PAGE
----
This land is my land, this land is your land. Whose land is this anyway?
Silwan in the eastern half of Jerusalem
Events over the past few weeks both in Israel and at the United Nations warrant a review of three distinct concepts that seem to be alternatively ignored, refuted and merged: heritage, property and sovereignty in the holy land. They are each distinct concepts.
Jews have a connection to the holy land that not only surpasses any other people in regards to that land, it surpasses other people’s ties to their homelands, as the Jewish connection combines both history and religion.
History: While Italian-Americans may feel a connection to Italy as their ancestors came from there some generations ago, there are very few people on the planet that have a widely accepted history in a land that extends back 3700 years.
Starting with Abraham, Isaac and Jacob and extending for 1800 years, the majority of Jews on the planet lived in the holy land. During different periods they were self-governing while in others they were ruled by foreign powers that had control of the region as part of a broader kingdom. Only the Jews ruled the holy land as a distinct entity.
Religion: While some religions have holy sites like the Vatican, or a holy city like Medina, only the Jews have a holy LAND, in which the entirety of the land is viewed as a divine promise from God. For the last 2000 years, wherever Jews were in the world, they prayed facing the Temple Mount in Jerusalem.
Yet despite the glaringly obvious ties of Jews to the entirety of the holy land, various entities – including many Arab countries and the United Nations – have sought to distance Jews from the holy land. The Arabs have declared themselves as the true indigenous people in the land, even though the introduction of Arabs from the Arabian Peninsula occurred 2000 years after the Jews were in the land. Further, many of today’s “Palestinian Arabs” arrived from elsewhere in the Middle East like Iraq and Egypt during the 1920s and 1930s, after the start of the British Mandate.
The arguments that the Jews do not have a deep connection to the entirety of the holy land is an absurdity and insulting. And it does nothing to advance peace.
While Jews around the world are deeply connected to the holy land, such bonds do not give them title to any property. Should someone – Jew or non-Jew – want to own land, they can go through the process of taking out a checkbook and buying a home. This is the same basic rule that applies anywhere in the world, such as an Italian-American owning property in Rome.
Despite the clear and obvious distinction between property ownership and heritage, some people in Israel have felt no compunction in seizing lands that are owned by Arabs east of the Green Line (EGL)/West Bank, on the premise that the land was promised to the Jews. That’s an absurdity.
While international law in the San Remo Agreement (1920) and the Palestine Mandate (1922) clearly recognized the Jewish heritage in the holy land, it only sought to give Jews priority to settle in STATE LANDS, not private property. That is why new communities in EGL like Maale Adumim are completely legitimate, since none of the city was built on private property. However, legalizing the theft of private property in outposts has no legal or moral basis.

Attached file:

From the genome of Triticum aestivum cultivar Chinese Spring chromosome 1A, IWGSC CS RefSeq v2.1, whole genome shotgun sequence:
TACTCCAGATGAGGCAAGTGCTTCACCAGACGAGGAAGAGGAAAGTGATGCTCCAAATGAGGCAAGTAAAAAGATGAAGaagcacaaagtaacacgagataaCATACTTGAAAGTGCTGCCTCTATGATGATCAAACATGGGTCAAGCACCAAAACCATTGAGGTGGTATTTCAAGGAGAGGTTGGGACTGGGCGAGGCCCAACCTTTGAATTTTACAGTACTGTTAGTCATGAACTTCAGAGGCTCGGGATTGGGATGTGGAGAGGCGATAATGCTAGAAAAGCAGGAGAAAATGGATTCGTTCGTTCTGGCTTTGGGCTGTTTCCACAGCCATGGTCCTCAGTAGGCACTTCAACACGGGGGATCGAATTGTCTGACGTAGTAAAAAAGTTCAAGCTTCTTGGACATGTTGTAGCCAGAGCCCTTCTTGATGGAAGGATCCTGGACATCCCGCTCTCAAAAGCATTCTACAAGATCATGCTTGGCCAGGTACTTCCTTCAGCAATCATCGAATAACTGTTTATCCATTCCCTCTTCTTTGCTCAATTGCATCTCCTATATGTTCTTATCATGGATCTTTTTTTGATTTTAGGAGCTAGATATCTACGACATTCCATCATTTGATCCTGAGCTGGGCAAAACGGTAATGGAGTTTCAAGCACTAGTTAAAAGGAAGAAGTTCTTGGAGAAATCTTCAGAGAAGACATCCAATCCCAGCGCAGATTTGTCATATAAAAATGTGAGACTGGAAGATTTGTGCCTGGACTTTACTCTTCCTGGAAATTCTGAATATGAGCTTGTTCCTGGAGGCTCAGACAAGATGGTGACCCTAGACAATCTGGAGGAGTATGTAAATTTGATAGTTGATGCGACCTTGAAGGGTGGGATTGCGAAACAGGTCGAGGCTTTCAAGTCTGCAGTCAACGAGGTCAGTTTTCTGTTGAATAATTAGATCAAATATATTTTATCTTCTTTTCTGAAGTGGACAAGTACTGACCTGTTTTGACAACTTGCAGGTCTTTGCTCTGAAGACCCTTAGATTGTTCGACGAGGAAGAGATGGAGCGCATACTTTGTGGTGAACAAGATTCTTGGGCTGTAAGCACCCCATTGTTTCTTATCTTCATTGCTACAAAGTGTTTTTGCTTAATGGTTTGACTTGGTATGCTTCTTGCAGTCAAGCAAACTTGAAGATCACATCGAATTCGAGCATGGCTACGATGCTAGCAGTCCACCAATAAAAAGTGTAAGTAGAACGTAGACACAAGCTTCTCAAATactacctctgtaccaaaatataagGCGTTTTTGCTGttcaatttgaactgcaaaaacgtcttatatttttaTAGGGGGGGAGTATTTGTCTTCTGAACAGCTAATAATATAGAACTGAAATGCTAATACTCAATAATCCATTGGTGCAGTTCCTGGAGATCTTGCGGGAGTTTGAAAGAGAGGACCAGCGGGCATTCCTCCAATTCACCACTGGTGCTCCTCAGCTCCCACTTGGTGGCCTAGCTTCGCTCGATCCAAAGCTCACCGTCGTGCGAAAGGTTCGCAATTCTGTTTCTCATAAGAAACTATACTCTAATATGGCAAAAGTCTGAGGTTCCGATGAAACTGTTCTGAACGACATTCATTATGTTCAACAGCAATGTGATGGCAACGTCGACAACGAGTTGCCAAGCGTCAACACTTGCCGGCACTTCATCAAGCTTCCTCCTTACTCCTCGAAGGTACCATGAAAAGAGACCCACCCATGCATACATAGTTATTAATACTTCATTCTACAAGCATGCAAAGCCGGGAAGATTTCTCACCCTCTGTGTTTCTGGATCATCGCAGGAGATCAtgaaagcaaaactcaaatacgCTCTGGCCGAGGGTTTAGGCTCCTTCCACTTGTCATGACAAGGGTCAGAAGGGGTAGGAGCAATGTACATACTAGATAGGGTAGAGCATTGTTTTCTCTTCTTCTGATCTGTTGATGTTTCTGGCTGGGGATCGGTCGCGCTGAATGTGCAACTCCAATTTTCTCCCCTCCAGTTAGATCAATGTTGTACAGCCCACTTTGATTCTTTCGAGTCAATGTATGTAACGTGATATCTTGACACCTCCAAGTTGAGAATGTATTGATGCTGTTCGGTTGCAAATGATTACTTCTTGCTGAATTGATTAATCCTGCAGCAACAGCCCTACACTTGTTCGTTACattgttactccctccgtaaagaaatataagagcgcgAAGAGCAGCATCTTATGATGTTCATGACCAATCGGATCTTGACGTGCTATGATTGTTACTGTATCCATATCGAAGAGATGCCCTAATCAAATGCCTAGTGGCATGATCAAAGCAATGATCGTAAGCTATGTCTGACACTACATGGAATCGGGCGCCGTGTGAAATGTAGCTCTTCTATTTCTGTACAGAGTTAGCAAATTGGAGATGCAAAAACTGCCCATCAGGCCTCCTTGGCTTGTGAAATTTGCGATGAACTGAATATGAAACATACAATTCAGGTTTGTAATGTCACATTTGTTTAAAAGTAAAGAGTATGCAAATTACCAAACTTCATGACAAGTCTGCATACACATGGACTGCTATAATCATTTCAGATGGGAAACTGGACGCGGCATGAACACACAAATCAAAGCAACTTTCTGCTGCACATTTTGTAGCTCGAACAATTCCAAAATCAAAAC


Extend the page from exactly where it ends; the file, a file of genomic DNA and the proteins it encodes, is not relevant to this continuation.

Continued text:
A third distinction is sovereignty – that is, what country rules the land. An individual Arab can own a house in Beer Sheva which is ruled by the Jewish State, and a Jew should be able to own a home in EGL, even if it becomes part of a new Palestinian State. The government that administers the land should be completely distinct from who lives in the land.
Unfortunately, in the Middle East and North Africa (MENA), that is principally only true for Israel.
Most of the countries in MENA are almost completely Muslim and/or Arab. There is little tolerance in those countries for non-Muslims and non-Arabs.
The trend of creating Arab and Muslim-only areas has continued with Israel’s acquiescence, as demonstrated by the Jewish State’s removal of all Jews from the Sinai Peninsula (1982) and the Gaza Strip (2005). This has led to a presumption that Jews would once again be removed from EGL in a future peace deal. Should such an anti-Semitic condition be part of a peace deal, the notion that there is actually peace between the parties is laughable.
Jews have a connection to the holy land that surpasses any other people, and it is a major motivation for millions of Jews moving there, including both to Israel and EGL/West Bank. The UN and Arab countries are completely wrong in challenging the Jewish ties to their holy land.
Arabs that have demonstrated property rights must be respected as neighbors. Israel is wrong to take land that is privately owned, unless it is for a clear defensive purpose.
And the ultimate sovereignty of the disputed EGL/West Bank is a matter for the two sides to work out. Neither Jewish heritage nor Arab and Jewish property rights should be the defining considerations in determing sovereignty, but a thoughtful approach designed to improve the chance of a lasting peace for the people in the holy land.
Related First.One.Through articles:
“Settlements” Crossing the Line
It is Time to Insert “Jewish” into the Names of the Holy Sites
Nicholas Kristof’s “Arab Land”
The Long History of Dictating Where Jews Can Live Continues
Obama’s Select Religious Compassion
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